Turtle Mountain Community College (TMCC), which serves the Anishinaabe of North Dakota, likewise offers an assortment of workforce training programs. The college has also implemented a teacher education program that is training Native instructors for Native classrooms, as showcased in Carmelita Lamb’s (Lipan Apache) article, “Growing Our Own.” Rather than move away from home, graduates of TMCC’s program are remaining in their tribal communities to serve their people. As one student put it, “This is an opportunity to learn the skills I need to go out into my community and give back to my people.”
In its comprehensive study, the Harvard Project on American Indian Economic Development recognized TCUs as “tremendous assets” that can offer programming to help develop a Native workforce and promote economic development. And unlike the one-size-fitsall policies of the past, TCUs are tribal assets that devise their own curricula and programs to meet their respective nation’s needs. This is precisely why the founders of the American Indian Higher Education Consortium resolved to support the development of new TCUs wherever they may be. AIHEC’s first president, the late Gerald One Feather (Oglala Lakota), recognized the importance of this endeavor and the centrality of tribal sovereignty in any effort to build economic prosperity in Native communities. Today, TCUs are positioned to do just that.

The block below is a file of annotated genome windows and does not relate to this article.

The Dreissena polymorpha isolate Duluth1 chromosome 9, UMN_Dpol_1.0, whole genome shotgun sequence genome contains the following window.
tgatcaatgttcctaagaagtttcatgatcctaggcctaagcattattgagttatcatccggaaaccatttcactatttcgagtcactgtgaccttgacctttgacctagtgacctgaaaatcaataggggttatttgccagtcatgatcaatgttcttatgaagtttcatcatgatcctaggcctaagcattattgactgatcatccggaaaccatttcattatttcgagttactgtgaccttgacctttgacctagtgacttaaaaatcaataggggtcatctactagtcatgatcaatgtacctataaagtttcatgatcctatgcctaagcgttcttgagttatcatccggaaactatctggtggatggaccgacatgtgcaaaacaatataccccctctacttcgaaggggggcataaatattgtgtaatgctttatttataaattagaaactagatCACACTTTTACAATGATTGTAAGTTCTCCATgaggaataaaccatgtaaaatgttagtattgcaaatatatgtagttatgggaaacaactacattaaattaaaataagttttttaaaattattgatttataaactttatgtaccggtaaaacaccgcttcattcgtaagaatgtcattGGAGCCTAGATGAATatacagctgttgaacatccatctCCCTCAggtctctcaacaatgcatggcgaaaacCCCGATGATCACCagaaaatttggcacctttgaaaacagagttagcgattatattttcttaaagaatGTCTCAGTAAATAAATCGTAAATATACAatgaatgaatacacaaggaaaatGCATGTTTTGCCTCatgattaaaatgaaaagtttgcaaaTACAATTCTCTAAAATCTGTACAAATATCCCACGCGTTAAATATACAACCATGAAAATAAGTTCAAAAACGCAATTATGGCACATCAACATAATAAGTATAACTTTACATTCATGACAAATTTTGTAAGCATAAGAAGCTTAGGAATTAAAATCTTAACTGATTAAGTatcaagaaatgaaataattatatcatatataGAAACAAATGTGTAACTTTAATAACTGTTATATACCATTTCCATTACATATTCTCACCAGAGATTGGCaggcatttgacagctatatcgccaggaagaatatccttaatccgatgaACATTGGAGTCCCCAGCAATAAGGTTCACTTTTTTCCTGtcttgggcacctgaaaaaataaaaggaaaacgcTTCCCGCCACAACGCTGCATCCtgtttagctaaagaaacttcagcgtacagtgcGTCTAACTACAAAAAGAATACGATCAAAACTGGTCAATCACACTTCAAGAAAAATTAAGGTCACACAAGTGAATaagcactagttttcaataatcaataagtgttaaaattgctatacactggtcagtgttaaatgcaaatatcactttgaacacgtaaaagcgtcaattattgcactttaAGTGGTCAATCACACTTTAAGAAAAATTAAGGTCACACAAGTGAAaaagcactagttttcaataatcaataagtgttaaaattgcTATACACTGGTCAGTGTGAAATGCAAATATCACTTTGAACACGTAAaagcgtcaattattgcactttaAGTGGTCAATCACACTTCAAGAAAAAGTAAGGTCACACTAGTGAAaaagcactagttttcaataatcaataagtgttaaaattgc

Bradley Shreve, Ph.D., is managing editor of Tribal College Journal.
Clarkin, T. (2001). Federal Indian Policy in the Kennedy and Johnson Administrations, 1961-1969. Albuquerque: University of New Mexico Press.
Harvard Project on American Indian Economic Development. (2008). The State of the Native Nations: Conditions Under U.S. Policies of Self- Determination. New York: Oxford University Press.